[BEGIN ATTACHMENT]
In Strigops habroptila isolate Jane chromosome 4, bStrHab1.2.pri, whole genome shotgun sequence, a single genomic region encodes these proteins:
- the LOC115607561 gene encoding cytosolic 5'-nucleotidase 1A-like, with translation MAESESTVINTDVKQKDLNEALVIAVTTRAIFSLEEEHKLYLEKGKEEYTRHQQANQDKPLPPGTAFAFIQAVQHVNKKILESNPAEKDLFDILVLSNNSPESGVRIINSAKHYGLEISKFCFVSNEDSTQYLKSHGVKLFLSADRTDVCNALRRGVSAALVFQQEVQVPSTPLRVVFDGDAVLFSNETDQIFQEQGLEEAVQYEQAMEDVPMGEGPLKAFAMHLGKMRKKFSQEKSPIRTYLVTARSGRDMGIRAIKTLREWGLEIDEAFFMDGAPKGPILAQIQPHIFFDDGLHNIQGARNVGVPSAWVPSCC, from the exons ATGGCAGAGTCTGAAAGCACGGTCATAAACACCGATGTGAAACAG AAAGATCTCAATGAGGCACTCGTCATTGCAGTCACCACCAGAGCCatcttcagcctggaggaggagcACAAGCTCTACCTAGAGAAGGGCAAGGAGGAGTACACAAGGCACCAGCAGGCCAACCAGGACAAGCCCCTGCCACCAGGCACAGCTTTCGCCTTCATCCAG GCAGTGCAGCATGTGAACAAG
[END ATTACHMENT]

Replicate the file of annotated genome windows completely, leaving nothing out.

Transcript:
In Strigops habroptila isolate Jane chromosome 4, bStrHab1.2.pri, whole genome shotgun sequence, a single genomic region encodes these proteins:
- the LOC115607561 gene encoding cytosolic 5'-nucleotidase 1A-like, with translation MAESESTVINTDVKQKDLNEALVIAVTTRAIFSLEEEHKLYLEKGKEEYTRHQQANQDKPLPPGTAFAFIQAVQHVNKKILESNPAEKDLFDILVLSNNSPESGVRIINSAKHYGLEISKFCFVSNEDSTQYLKSHGVKLFLSADRTDVCNALRRGVSAALVFQQEVQVPSTPLRVVFDGDAVLFSNETDQIFQEQGLEEAVQYEQAMEDVPMGEGPLKAFAMHLGKMRKKFSQEKSPIRTYLVTARSGRDMGIRAIKTLREWGLEIDEAFFMDGAPKGPILAQIQPHIFFDDGLHNIQGARNVGVPSAWVPSCC, from the exons ATGGCAGAGTCTGAAAGCACGGTCATAAACACCGATGTGAAACAG AAAGATCTCAATGAGGCACTCGTCATTGCAGTCACCACCAGAGCCatcttcagcctggaggaggagcACAAGCTCTACCTAGAGAAGGGCAAGGAGGAGTACACAAGGCACCAGCAGGCCAACCAGGACAAGCCCCTGCCACCAGGCACAGCTTTCGCCTTCATCCAG GCAGTGCAGCATGTGAACAAG